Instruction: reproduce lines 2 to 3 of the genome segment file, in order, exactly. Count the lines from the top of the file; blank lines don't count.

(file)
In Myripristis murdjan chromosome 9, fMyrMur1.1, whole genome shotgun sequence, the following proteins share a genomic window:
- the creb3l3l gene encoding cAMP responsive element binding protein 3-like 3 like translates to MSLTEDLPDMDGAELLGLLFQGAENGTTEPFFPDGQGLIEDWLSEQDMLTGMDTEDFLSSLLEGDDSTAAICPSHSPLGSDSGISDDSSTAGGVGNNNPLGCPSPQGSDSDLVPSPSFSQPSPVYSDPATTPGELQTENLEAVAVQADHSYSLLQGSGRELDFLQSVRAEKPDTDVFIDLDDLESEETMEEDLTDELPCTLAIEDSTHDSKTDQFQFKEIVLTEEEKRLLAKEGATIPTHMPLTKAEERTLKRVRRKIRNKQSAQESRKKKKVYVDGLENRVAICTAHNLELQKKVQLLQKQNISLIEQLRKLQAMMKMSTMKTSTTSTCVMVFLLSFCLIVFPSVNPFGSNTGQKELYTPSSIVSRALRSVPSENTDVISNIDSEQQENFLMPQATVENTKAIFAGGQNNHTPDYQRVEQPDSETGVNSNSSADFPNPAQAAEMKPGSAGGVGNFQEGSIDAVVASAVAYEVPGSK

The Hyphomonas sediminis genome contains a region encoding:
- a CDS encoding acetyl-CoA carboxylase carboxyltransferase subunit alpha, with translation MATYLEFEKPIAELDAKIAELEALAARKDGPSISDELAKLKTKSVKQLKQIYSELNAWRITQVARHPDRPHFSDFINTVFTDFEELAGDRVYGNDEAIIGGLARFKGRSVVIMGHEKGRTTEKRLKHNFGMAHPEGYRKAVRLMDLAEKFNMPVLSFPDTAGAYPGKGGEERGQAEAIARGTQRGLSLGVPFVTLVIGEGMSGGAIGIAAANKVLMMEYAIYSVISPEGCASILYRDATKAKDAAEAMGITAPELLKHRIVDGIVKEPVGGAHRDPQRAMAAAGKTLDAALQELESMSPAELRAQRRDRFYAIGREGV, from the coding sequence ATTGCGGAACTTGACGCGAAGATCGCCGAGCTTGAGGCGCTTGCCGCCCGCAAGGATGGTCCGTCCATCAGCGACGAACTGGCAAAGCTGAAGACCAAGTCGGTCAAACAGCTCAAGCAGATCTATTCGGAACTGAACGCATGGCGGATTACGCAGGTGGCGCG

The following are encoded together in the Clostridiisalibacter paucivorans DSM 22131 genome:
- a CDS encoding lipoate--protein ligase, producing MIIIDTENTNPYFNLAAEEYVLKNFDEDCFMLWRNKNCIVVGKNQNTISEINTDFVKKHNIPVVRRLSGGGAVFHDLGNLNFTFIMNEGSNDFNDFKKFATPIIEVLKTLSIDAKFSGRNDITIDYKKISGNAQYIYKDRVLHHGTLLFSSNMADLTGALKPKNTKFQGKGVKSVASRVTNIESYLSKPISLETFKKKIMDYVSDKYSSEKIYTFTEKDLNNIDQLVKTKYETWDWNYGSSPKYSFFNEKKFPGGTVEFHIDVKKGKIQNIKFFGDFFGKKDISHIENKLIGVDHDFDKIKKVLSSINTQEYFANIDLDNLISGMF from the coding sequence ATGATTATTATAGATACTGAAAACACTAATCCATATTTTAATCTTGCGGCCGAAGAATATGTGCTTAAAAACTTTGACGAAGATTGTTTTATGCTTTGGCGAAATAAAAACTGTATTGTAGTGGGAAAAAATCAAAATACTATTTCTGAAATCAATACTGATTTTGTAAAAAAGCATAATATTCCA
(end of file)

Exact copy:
- the creb3l3l gene encoding cAMP responsive element binding protein 3-like 3 like translates to MSLTEDLPDMDGAELLGLLFQGAENGTTEPFFPDGQGLIEDWLSEQDMLTGMDTEDFLSSLLEGDDSTAAICPSHSPLGSDSGISDDSSTAGGVGNNNPLGCPSPQGSDSDLVPSPSFSQPSPVYSDPATTPGELQTENLEAVAVQADHSYSLLQGSGRELDFLQSVRAEKPDTDVFIDLDDLESEETMEEDLTDELPCTLAIEDSTHDSKTDQFQFKEIVLTEEEKRLLAKEGATIPTHMPLTKAEERTLKRVRRKIRNKQSAQESRKKKKVYVDGLENRVAICTAHNLELQKKVQLLQKQNISLIEQLRKLQAMMKMSTMKTSTTSTCVMVFLLSFCLIVFPSVNPFGSNTGQKELYTPSSIVSRALRSVPSENTDVISNIDSEQQENFLMPQATVENTKAIFAGGQNNHTPDYQRVEQPDSETGVNSNSSADFPNPAQAAEMKPGSAGGVGNFQEGSIDAVVASAVAYEVPGSK

The Hyphomonas sediminis genome contains a region encoding: